Because Cheaper by the Dozen presents situational family humor, a reader who overlooks the authors’ foreword might mistakenly believe it to be fiction rather than biography. As biography, this book will probably elicit a wide variety of reactions. Some young readers may not believe that parents would want or could rear so many children, maintain a household, and be leaders in their professions. Those who come from broken homes may envy the love, care, and discipline that surrounded the Gilbreths. Others, giving thanks that they were reared more leniently, may be aghast at Frank Gilbreth’s domination of his family and his use of corporal punishment. Some might also consider Gilbreth unduly egotistical and overbearing. Yet all criticisms of this book, including what could be construed as racial slurs—such as Lillian Gilbreth’s using the term “Eskimo” to mean something off-color or references to Chinese people being heathens—must be considered within the context of the book’s time frame of 1871 to 1924.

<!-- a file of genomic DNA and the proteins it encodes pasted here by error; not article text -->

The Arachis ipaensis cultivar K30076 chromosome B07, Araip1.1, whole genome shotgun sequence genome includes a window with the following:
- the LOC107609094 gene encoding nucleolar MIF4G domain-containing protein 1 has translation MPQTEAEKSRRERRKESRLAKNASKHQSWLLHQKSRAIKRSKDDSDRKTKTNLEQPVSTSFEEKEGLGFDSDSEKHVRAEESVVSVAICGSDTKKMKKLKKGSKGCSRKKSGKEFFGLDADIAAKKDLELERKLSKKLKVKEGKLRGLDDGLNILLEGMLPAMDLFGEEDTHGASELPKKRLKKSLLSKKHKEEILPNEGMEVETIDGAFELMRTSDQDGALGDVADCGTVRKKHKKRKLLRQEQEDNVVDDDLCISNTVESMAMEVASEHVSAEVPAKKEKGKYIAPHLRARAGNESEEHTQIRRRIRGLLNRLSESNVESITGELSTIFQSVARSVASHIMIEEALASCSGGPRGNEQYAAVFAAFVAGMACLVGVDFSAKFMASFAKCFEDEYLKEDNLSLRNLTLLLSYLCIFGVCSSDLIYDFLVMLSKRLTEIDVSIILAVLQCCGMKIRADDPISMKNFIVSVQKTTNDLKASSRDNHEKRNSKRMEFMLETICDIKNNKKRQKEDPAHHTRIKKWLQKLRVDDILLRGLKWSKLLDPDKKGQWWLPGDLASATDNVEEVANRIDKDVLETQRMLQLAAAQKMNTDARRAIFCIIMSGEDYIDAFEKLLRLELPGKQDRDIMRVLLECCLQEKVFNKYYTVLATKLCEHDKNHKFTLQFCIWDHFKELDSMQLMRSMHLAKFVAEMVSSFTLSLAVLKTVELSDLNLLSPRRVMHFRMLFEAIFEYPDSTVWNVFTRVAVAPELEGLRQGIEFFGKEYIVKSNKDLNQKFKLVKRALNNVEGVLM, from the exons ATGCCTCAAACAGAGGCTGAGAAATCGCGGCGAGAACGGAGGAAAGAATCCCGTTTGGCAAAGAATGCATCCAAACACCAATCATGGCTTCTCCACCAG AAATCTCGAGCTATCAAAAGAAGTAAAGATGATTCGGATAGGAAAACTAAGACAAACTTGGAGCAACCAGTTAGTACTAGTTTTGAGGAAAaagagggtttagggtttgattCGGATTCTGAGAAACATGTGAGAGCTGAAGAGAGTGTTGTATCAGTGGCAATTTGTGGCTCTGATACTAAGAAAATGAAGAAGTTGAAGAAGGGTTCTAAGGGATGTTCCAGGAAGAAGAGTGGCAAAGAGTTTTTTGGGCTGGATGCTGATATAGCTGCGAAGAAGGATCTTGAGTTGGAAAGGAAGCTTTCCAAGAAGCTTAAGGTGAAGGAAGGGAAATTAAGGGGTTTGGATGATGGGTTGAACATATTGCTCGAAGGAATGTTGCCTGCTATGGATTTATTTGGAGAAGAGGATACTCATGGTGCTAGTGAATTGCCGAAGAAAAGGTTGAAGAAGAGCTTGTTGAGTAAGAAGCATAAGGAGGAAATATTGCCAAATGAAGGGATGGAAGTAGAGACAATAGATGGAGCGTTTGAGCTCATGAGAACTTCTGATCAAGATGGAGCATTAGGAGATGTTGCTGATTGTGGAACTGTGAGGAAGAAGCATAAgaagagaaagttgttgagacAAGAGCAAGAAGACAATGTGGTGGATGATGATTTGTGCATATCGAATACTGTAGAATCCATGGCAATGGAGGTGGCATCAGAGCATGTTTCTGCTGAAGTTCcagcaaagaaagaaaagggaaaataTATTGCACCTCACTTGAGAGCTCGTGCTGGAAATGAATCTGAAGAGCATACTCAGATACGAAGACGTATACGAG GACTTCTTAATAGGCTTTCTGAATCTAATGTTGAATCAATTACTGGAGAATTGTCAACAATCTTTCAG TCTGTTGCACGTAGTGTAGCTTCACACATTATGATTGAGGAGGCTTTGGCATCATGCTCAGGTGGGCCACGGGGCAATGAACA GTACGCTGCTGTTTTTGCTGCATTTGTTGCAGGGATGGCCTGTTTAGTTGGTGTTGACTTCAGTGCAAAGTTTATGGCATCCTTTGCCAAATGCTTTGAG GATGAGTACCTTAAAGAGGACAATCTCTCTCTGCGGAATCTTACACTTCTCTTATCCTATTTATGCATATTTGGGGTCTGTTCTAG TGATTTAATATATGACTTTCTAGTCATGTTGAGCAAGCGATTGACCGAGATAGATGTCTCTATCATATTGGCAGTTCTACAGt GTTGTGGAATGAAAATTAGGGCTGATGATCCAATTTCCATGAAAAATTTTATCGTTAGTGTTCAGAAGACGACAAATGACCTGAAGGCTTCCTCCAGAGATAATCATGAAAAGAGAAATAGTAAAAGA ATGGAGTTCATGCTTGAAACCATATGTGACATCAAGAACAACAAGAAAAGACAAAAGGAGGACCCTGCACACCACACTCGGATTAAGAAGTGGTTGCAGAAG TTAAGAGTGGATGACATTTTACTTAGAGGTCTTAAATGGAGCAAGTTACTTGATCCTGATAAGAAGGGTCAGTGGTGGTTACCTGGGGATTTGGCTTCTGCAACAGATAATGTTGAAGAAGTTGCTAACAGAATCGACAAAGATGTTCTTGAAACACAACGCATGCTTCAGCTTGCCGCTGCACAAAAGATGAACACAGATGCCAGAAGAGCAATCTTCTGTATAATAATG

Nevertheless, Cheaper by the Dozen demonstrates a balance between family life and work that few working couples are able to achieve and a sense of family unity that is enviable. It is a book to inspire the cynical heart and to confirm to the hopeful heart that family life, when based on love, ingenuity, and mutual respect—no matter the size of that family—is wonderful and memorable. Those young people who enjoy Cheaper by the Dozen may want to read the sequel, Belles on Their Toes (1950).